McKinley Co., NM, c 4 mi NE of Coyote Canyon, possibly along a
military horse trail or wagon road between Fort Wingate and Fort
Lewis, CO (see Fort Wingate entry for more details).
NOTE. In 1870, Stover
and Coddington had a license to trade at Manuelito Spring; the
partners seem to have traded at or near Ft. Wingate as early as
1869, and J.Lorenzo Hubbell, Sr., may have clerked for them at Ft.
Wingate in 1872 (Van Valkenburgh c 1938; McNitt 1962:201-202n,
217-218). Possibly as early as 1876-78, Hubbell established a post,
his first, at Manuelito Springs, a populous place with Navajo farms,
where pre-eminent leader Manuelito had a home. When Hubbell moved
west to the Leonard post at Ganado in 1876-1878, he “sold out his
interest at Manuelito Springs” (Blue 2000:37, 40). He did
apparently trade at Manuelito Spriings (“Manuelito’s Camp
(Navajo City)”) until 1881-82 (McNitt 1962:203-204; Colby 1972).
Charles Baker (Nadlohii, The Laugher) received a license to trade at
Manuelito’s Springs in 1898-99 (AHS, Van Valkenburgh Papers, MS
831, Folder 146). Available sources do not say whether any of these
posts occupied a building or were housed in tents.
MARIANO LAKE TRADING
Hóteel (Wide Lake)
McKinley Co., NM, along an “old stage road” that approximates
current route N49 (Berkholz 2007:80). The route appears on the
original US General Land Office survey plat of 1881
T16N, R14W) as the “Great Navajoe Trail,” plotted about a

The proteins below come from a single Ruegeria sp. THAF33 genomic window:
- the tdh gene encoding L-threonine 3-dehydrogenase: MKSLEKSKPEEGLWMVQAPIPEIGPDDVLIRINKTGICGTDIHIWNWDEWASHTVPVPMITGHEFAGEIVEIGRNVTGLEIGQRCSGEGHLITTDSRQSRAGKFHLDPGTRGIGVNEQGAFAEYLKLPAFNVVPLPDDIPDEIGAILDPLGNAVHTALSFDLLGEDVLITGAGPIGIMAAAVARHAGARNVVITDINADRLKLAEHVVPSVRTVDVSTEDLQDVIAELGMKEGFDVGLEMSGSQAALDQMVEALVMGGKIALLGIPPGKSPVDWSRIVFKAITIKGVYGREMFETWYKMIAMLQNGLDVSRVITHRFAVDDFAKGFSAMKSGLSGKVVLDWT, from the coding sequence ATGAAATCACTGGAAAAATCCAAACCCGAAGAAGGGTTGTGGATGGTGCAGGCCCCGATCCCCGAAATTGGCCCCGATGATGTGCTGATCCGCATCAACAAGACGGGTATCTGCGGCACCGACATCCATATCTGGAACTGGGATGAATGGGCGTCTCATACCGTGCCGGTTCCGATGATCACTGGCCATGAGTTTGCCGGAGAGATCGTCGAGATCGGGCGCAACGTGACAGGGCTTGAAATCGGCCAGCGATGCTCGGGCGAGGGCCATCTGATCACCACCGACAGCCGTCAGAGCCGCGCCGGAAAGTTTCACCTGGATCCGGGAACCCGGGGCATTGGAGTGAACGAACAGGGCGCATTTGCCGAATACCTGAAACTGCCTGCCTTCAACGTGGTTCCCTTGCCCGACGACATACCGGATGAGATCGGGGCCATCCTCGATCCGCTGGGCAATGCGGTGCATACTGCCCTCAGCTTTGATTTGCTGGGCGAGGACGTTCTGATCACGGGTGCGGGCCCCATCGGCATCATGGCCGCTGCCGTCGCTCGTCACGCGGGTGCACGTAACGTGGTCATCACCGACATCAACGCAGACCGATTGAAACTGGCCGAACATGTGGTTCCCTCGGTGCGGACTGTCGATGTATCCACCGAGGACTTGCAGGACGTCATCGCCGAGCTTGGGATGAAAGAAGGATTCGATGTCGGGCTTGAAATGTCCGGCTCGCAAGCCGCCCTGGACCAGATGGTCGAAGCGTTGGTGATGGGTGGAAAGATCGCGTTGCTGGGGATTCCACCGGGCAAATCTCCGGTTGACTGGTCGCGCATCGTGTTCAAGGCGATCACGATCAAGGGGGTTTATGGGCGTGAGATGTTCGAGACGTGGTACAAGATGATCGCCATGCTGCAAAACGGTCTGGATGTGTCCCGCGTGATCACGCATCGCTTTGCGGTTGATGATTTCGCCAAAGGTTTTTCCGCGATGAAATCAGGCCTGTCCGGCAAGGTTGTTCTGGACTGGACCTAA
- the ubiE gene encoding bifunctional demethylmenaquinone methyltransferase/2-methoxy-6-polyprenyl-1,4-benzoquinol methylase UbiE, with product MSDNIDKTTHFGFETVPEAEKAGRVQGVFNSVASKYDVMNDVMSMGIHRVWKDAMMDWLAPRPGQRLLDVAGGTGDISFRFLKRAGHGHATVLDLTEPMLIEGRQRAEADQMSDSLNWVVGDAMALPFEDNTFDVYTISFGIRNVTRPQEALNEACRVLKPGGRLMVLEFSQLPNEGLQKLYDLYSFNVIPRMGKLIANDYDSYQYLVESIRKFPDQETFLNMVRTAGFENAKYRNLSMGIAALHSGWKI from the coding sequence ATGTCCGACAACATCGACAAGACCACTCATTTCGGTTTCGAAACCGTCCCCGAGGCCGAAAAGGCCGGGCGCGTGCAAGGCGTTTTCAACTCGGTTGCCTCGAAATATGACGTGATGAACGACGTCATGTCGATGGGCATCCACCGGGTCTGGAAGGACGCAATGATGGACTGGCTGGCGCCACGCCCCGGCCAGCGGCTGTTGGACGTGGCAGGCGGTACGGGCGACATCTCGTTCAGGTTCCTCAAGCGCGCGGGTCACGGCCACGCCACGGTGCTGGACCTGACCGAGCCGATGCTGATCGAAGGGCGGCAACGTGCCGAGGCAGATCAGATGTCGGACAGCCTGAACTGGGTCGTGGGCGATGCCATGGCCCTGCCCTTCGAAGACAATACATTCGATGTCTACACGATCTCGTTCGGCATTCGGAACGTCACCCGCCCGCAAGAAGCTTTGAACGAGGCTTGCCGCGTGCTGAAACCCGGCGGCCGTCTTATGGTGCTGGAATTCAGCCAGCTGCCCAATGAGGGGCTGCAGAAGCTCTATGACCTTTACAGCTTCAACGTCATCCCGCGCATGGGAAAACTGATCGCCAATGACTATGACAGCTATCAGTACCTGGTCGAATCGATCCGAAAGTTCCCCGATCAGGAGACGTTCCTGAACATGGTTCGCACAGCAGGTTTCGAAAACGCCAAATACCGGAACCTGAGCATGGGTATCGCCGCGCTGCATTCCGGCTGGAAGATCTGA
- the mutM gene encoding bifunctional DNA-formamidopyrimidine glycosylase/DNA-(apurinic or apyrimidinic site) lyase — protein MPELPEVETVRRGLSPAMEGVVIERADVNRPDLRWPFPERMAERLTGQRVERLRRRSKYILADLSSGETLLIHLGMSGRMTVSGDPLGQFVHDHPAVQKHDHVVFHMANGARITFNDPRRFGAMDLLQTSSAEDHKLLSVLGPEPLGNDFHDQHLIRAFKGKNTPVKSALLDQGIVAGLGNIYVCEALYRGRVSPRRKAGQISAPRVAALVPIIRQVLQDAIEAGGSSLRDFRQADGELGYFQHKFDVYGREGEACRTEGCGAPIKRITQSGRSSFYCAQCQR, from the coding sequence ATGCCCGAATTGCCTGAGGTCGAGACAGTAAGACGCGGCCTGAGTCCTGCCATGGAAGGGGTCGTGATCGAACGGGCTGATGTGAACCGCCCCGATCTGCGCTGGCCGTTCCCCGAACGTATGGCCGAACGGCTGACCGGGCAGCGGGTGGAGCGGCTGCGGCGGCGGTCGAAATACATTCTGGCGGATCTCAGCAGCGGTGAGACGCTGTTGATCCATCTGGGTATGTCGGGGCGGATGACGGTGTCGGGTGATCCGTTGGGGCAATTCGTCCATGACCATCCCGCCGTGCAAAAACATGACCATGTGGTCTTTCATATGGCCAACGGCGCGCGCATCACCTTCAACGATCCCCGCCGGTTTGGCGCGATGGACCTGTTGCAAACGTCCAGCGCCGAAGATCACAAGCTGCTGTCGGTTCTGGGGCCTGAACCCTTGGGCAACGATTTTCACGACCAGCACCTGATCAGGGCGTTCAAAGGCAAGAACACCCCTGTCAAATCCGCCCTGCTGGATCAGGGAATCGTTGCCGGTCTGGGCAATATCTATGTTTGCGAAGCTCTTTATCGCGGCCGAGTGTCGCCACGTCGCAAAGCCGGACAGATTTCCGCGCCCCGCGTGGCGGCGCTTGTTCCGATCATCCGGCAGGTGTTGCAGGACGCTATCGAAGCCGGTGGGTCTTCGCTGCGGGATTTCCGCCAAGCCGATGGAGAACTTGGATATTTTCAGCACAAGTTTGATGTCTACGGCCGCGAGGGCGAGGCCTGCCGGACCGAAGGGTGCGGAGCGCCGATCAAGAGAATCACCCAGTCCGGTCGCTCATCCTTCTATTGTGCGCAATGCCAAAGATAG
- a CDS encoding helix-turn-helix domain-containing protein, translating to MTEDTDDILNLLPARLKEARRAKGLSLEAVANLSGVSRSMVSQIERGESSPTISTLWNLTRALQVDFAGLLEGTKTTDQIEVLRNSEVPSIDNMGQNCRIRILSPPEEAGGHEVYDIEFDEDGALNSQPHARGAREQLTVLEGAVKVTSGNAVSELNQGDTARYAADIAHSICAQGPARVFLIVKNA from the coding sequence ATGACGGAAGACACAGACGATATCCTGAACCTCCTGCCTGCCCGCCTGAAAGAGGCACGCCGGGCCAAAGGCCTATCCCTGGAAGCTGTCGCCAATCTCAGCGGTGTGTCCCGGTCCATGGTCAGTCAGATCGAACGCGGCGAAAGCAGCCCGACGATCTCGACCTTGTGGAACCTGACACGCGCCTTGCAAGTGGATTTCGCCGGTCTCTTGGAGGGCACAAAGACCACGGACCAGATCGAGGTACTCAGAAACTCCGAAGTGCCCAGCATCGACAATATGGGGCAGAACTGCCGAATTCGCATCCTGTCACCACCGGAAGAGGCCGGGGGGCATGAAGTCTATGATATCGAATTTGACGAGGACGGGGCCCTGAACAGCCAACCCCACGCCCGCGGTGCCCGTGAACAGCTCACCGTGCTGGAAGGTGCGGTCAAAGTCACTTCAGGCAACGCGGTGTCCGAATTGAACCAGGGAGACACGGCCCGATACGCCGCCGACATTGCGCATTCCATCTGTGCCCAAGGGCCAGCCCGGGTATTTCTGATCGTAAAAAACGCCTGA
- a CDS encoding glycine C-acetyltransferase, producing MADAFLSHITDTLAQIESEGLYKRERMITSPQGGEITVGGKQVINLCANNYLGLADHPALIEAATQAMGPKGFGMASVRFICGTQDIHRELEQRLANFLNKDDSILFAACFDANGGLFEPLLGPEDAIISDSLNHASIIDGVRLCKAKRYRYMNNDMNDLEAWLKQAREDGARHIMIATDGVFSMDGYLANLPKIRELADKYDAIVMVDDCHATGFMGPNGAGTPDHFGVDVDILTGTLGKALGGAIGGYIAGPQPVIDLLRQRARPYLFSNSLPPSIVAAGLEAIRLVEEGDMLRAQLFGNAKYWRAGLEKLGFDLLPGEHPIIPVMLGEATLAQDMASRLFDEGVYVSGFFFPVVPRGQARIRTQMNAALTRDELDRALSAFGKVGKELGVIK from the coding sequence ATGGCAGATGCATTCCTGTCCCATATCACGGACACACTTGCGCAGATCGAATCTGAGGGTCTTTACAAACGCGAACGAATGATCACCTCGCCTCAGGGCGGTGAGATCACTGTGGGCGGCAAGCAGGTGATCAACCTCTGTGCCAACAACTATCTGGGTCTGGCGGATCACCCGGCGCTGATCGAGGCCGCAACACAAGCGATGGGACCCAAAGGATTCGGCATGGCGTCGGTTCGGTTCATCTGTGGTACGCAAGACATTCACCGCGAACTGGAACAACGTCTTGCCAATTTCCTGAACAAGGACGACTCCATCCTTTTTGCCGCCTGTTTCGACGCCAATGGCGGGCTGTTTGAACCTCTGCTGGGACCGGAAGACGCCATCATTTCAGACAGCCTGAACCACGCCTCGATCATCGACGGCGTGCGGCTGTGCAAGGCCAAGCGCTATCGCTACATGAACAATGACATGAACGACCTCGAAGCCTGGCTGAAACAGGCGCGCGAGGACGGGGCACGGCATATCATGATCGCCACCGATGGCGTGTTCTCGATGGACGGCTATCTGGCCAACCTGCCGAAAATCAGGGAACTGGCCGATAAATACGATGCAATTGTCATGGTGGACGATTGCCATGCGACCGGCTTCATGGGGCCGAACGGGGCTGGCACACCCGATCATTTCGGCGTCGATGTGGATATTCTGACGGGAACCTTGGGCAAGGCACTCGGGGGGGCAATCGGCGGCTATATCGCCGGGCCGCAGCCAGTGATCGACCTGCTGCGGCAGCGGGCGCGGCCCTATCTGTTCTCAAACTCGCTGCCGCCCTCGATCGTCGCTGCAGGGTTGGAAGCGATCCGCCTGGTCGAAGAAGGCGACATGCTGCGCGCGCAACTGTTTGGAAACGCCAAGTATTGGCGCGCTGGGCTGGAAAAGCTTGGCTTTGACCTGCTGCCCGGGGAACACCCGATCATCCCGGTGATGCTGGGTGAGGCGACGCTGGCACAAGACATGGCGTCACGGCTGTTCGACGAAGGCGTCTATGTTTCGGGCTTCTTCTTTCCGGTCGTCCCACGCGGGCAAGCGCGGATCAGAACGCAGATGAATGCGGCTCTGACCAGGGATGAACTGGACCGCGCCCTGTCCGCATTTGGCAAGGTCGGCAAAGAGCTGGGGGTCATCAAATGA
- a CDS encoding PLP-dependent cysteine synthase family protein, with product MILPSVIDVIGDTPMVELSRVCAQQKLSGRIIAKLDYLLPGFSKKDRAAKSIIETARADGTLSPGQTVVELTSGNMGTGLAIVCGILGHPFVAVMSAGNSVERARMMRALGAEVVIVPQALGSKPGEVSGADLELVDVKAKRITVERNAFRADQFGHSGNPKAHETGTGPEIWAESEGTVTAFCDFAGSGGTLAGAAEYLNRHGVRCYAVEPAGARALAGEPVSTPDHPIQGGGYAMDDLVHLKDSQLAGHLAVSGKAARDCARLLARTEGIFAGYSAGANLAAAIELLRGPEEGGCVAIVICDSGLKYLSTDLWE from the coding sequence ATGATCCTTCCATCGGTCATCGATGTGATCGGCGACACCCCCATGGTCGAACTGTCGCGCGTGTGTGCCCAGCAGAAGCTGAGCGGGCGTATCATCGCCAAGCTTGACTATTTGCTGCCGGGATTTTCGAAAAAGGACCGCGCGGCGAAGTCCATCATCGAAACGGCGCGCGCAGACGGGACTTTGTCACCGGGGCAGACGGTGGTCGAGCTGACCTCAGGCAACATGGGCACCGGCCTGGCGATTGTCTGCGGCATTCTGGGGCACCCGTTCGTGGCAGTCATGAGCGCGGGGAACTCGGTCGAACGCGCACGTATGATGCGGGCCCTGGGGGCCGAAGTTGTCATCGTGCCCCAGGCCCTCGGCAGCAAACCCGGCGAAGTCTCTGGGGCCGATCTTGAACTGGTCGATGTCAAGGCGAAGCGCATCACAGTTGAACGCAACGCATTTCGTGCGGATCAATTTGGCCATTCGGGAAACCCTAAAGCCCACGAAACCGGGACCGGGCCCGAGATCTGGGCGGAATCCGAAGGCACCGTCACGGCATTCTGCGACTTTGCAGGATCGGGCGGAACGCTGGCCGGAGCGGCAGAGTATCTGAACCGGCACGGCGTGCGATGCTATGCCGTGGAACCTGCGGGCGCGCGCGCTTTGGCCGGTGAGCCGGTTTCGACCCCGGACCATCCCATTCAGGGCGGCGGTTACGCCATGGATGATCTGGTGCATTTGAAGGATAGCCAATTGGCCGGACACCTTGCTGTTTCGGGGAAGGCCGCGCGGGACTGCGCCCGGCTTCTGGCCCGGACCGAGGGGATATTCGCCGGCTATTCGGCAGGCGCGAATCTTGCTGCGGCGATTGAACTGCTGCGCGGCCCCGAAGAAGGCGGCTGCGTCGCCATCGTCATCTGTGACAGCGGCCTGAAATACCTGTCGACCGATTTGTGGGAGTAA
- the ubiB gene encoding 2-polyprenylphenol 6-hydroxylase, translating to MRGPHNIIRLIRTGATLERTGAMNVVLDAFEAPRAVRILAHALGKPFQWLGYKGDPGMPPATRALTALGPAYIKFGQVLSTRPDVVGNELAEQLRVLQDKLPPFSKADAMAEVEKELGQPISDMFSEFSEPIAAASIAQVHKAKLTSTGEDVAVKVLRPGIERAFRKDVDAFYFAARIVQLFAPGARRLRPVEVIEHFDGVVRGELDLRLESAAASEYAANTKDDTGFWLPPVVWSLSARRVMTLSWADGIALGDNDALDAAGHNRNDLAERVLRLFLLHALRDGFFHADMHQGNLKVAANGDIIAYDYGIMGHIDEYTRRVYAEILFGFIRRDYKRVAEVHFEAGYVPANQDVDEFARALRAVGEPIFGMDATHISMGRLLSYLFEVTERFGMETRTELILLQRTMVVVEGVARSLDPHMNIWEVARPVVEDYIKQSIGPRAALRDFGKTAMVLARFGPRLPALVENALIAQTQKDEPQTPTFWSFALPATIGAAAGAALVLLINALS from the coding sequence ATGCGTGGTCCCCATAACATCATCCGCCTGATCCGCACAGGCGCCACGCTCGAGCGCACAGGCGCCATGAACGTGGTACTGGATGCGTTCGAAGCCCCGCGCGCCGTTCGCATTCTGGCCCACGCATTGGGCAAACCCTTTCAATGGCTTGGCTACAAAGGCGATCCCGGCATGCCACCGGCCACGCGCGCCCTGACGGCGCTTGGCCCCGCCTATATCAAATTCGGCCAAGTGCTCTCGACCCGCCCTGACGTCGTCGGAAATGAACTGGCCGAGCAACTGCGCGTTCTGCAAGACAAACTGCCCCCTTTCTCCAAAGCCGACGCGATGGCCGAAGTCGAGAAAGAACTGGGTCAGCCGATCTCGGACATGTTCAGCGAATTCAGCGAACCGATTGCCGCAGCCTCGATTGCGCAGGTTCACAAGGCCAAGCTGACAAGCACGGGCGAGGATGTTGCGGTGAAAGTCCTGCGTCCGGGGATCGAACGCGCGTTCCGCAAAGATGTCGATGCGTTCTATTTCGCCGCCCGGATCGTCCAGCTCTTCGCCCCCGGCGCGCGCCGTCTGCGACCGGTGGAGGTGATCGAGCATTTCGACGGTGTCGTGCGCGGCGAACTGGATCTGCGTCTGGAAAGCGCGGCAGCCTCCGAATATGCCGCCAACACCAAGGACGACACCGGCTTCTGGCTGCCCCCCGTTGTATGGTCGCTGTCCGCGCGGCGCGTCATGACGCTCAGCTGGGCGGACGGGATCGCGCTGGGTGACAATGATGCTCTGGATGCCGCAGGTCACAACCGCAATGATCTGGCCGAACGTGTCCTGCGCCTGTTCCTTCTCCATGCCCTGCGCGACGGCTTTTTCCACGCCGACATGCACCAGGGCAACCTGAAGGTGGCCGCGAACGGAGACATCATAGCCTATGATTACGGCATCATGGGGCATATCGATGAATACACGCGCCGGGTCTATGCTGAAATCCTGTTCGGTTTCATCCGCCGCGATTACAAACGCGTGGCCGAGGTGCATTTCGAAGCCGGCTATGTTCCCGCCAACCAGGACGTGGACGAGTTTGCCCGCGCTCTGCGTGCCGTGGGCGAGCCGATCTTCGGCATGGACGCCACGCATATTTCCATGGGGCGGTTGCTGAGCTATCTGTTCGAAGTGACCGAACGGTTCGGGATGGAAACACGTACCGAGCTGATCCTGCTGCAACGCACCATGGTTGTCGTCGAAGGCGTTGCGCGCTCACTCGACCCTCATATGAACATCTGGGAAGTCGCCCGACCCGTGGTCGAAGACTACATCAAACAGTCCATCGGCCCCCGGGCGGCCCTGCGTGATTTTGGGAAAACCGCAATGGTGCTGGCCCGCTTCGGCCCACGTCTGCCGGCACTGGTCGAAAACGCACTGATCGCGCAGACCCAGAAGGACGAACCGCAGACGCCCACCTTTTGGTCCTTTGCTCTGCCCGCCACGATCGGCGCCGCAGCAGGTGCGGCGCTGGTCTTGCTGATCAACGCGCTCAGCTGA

quarter mile S of the future trading post location. US military
sources as early as the mid-1800s mention the “Great Navajoe
Trail” as a route well-beaten by Navajo livestock raiders to the
Rio Grande Valley and also used by their Hispanic and US military
pursuers (Correll 1976:307; Rice 1970/1851). The route also appears
as a wagon road on Gregory’s 1916 map.
Berkholz (2007:80) offers the following ownership history,
embellished here with the other sources cited. The post was
established c 1890 by Charles Weidemeyer (see also Ft. Defiance and
Chinle; he was later a founder of the Gallup general merchandise
wholesale firm Gallup Mercantile Co. [McNitt 192:237]). Wiedemeyer
seems to have kept the post until at least 1912, having Charles and
Lucie Cousins (see Chi Chil Tah, Vanderwagen, Cornfields, Nutria,
Chinle, Manuelito) as managers, 1907-1908 and 1911-1912 (McNitt
1962:282n; NMBD 1907-8, 1911-12; Cousins and Cousins 1996:15;
Zimmerman 2010; Kelley 1974 field notes, Merle Moore interview).
Available sources tell
nothing about owners from then until 1932, when owner B.D. (Dee)
Westbrook let the local Navajo chapter organization use the post for
meetings (BIA-AAR, Eastern Navajo Agency, 1931). In 1936, Westbrook
sold the store to E.W. Zimmerman, who ran it until 1944 (NMBD 1941;
Kelley and Francis field notes, Norman Ashcroft interview 3/29/11).
Local Navajo resident and future chapter president Clarence Warner